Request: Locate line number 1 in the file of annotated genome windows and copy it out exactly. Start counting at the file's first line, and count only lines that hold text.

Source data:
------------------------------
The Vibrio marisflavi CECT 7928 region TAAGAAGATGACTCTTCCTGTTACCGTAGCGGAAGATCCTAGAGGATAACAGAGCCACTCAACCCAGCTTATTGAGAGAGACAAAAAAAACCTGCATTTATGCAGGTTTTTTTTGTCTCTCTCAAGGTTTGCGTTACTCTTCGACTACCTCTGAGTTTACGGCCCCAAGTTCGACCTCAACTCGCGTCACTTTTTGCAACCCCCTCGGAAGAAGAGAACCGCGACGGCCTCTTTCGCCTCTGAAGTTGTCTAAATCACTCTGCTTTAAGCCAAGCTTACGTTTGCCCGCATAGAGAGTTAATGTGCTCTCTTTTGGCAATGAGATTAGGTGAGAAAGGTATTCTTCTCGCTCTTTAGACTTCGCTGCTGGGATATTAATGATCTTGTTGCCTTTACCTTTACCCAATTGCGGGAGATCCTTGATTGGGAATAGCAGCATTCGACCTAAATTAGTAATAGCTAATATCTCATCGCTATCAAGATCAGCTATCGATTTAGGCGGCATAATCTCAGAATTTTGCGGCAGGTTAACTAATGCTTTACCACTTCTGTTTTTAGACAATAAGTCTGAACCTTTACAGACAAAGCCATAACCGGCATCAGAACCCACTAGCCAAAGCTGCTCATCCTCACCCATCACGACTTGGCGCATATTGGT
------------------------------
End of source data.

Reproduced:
The Vibrio marisflavi CECT 7928 region TAAGAAGATGACTCTTCCTGTTACCGTAGCGGAAGATCCTAGAGGATAACAGAGCCACTCAACCCAGCTTATTGAGAGAGACAAAAAAAACCTGCATTTATGCAGGTTTTTTTTGTCTCTCTCAAGGTTTGCGTTACTCTTCGACTACCTCTGAGTTTACGGCCCCAAGTTCGACCTCAACTCGCGTCACTTTTTGCAACCCCCTCGGAAGAAGAGAACCGCGACGGCCTCTTTCGCCTCTGAAGTTGTCTAAATCACTCTGCTTTAAGCCAAGCTTACGTTTGCCCGCATAGAGAGTTAATGTGCTCTCTTTTGGCAATGAGATTAGGTGAGAAAGGTATTCTTCTCGCTCTTTAGACTTCGCTGCTGGGATATTAATGATCTTGTTGCCTTTACCTTTACCCAATTGCGGGAGATCCTTGATTGGGAATAGCAGCATTCGACCTAAATTAGTAATAGCTAATATCTCATCGCTATCAAGATCAGCTATCGATTTAGGCGGCATAATCTCAGAATTTTGCGGCAGGTTAACTAATGCTTTACCACTTCTGTTTTTAGACAATAAGTCTGAACCTTTACAGACAAAGCCATAACCGGCATCAGAACCCACTAGCCAAAGCTGCTCATCCTCACCCATCACGACTTGGCGCATATTGGT